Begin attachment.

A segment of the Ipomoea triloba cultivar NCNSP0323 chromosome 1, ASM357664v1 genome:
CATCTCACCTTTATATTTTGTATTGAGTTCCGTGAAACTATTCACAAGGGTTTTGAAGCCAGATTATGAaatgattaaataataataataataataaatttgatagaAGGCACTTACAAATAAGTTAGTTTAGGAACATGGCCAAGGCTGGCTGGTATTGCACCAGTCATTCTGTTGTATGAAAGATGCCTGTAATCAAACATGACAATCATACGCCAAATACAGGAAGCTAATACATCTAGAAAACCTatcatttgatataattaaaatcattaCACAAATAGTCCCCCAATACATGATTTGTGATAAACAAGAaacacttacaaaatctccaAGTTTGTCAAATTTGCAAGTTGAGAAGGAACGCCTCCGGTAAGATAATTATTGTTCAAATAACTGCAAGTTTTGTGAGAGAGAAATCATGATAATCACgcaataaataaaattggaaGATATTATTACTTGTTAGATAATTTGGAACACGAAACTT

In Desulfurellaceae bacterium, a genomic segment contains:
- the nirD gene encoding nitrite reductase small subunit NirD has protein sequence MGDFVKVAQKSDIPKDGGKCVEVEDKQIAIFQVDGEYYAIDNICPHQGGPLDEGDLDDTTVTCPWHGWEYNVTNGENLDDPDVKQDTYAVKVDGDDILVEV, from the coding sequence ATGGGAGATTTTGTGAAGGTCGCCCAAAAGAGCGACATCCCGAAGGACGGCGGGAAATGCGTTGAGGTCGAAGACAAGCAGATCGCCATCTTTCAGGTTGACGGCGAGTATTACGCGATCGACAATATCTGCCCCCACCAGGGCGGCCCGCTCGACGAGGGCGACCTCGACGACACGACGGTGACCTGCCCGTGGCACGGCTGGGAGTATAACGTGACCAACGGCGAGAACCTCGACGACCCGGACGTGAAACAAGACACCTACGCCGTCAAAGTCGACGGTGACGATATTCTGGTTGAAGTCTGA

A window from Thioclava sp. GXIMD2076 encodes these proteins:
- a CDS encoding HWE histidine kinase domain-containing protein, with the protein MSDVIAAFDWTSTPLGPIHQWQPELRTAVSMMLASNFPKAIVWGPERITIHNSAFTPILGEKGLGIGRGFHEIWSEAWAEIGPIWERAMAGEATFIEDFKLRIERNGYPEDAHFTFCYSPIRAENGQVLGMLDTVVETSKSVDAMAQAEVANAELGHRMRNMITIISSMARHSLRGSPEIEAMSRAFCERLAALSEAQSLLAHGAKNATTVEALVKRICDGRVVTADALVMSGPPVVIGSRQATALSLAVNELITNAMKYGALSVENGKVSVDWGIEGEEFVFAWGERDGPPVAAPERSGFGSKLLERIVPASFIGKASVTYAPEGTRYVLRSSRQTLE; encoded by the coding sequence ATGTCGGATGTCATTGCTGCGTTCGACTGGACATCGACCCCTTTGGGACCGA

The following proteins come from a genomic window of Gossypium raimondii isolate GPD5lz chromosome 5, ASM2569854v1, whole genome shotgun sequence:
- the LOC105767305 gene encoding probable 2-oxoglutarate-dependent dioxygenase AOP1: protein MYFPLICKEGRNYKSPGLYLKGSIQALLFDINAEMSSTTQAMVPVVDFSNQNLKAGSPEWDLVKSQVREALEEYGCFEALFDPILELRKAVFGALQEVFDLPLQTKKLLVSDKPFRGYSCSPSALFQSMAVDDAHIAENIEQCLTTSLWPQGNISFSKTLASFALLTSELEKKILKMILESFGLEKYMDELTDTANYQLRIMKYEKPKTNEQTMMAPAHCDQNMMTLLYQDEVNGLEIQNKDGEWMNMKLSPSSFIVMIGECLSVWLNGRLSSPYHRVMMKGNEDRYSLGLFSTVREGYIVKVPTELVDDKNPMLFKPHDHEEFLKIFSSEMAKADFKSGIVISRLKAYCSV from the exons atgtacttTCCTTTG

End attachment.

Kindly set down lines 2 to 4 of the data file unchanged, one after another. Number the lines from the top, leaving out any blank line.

CATCTCACCTTTATATTTTGTATTGAGTTCCGTGAAACTATTCACAAGGGTTTTGAAGCCAGATTATGAaatgattaaataataataataataataaatttgatagaAGGCACTTACAAATAAGTTAGTTTAGGAACATGGCCAAGGCTGGCTGGTATTGCACCAGTCATTCTGTTGTATGAAAGATGCCTGTAATCAAACATGACAATCATACGCCAAATACAGGAAGCTAATACATCTAGAAAACCTatcatttgatataattaaaatcattaCACAAATAGTCCCCCAATACATGATTTGTGATAAACAAGAaacacttacaaaatctccaAGTTTGTCAAATTTGCAAGTTGAGAAGGAACGCCTCCGGTAAGATAATTATTGTTCAAATAACTGCAAGTTTTGTGAGAGAGAAATCATGATAATCACgcaataaataaaattggaaGATATTATTACTTGTTAGATAATTTGGAACACGAAACTT

In Desulfurellaceae bacterium, a genomic segment contains:
- the nirD gene encoding nitrite reductase small subunit NirD has protein sequence MGDFVKVAQKSDIPKDGGKCVEVEDKQIAIFQVDGEYYAIDNICPHQGGPLDEGDLDDTTVTCPWHGWEYNVTNGENLDDPDVKQDTYAVKVDGDDILVEV, from the coding sequence ATGGGAGATTTTGTGAAGGTCGCCCAAAAGAGCGACATCCCGAAGGACGGCGGGAAATGCGTTGAGGTCGAAGACAAGCAGATCGCCATCTTTCAGGTTGACGGCGAGTATTACGCGATCGACAATATCTGCCCCCACCAGGGCGGCCCGCTCGACGAGGGCGACCTCGACGACACGACGGTGACCTGCCCGTGGCACGGCTGGGAGTATAACGTGACCAACGGCGAGAACCTCGACGACCCGGACGTGAAACAAGACACCTACGCCGTCAAAGTCGACGGTGACGATATTCTGGTTGAAGTCTGA